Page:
Allez, Cuisine! Pasta Puttanesca

When we picked this sauce recipe for this week’s column, we had no idea that “puttanesca” is also the Italian word for prostitute. However, when we learned more about the derivation of this colorful name, it seemed like the perfect advertisement for this recipe’s relevance to college life. As Mark Bittman explained in a blog post for The New York Times’s “Diner’s Journal,” one theory is that prostitutes invented the recipe for its simplicity, since they were “too busy to cook much, or they had no fresh ingredients and cooked entirely from the pantry.”

Objectively speaking, it’s this simplicity that makes this dish so great. Each of the ingredients pack a wallop of flavor on their own, so there’s no need to panic your way through adding various seasonings “to taste.” And, just to make things even more ridiculously easy, each of these simple parts come out of jars or cans. Our version consists of canned tomatoes, jarred roasted red peppers, jarred capers, jarred olives and canned tuna (because anchovies, while more traditional, are gross).


1/2 lb spaghetti

Olive oil

4 cloves garlic, minced

1 can tuna, drained

3 tablespoons capers, rinsed and drained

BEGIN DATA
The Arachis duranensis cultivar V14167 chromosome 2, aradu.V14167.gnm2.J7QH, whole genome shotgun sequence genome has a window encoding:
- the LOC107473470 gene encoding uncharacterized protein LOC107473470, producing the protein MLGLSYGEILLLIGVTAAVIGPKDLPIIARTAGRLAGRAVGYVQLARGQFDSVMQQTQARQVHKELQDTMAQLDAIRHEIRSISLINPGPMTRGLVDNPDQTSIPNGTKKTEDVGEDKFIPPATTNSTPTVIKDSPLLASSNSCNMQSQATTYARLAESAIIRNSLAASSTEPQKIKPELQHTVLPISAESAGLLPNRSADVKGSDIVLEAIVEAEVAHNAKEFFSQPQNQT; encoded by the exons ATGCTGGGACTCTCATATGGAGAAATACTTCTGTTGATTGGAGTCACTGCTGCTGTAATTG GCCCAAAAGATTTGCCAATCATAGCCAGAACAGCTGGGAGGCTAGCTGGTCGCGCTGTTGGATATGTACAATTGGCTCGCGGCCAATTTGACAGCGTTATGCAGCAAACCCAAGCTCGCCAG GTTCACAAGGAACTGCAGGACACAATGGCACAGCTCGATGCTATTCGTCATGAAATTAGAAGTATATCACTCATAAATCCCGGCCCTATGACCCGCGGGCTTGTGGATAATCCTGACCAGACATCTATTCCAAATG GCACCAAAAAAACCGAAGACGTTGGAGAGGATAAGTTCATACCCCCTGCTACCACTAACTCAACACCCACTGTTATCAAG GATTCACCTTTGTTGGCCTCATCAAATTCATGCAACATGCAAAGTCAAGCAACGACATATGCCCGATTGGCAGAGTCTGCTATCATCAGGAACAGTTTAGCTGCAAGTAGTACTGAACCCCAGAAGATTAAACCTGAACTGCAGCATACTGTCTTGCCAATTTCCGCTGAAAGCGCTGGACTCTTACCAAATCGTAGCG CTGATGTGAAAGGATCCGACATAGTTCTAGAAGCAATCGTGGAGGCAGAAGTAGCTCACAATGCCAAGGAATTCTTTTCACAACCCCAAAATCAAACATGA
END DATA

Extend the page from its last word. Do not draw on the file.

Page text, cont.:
1/2 cup Kalamata olives, pitted and roughly chopped

1/2 cup roasted red peppers

1 (28 oz) can diced tomatoes

1 teaspoon red pepper flakes


1. Bring a large pot of water to boil. Add pasta and cook until al dente.

2. While the pasta is boiling, begin your sauce. First, add olive oil and the garlic to a large frying pan over medium heat. Saut?ee until fragrant and lightly brown.

3. Add tuna, capers, Kalamata olives and red peppers. Cook, stirring frequently, until tuna is slightly browned, about two minutes.

4. Add diced tomatoes and red pepper flakes. Let simmer, stirring occasionally, until the sauce thickens and flavors

incorporate, about 10 to 12 minutes.

5. Drain pasta and add to sauce. Serve with grated parmesan or romano cheese.

Contact Claire Littlefield at [email protected] and Emma Ellis at [email protected].